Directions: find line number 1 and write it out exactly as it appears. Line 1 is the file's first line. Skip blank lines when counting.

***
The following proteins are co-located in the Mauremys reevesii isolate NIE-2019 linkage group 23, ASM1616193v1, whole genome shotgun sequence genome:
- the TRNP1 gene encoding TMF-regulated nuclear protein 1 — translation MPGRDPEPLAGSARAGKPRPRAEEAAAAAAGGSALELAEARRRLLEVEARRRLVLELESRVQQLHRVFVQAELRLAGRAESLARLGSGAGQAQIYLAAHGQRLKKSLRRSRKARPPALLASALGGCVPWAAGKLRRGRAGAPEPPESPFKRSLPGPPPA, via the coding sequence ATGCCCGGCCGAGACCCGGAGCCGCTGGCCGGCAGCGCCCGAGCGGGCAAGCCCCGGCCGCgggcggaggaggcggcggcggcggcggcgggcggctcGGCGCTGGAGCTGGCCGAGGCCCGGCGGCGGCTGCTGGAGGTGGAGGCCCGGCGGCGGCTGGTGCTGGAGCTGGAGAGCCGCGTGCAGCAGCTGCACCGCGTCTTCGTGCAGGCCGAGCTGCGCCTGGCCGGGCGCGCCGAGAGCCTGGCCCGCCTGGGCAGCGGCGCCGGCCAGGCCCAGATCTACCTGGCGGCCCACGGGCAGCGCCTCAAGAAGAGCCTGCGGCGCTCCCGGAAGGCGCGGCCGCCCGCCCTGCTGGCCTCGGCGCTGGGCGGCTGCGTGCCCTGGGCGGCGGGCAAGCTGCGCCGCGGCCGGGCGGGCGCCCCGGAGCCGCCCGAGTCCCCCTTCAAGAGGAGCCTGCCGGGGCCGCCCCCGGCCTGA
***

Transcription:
The following proteins are co-located in the Mauremys reevesii isolate NIE-2019 linkage group 23, ASM1616193v1, whole genome shotgun sequence genome: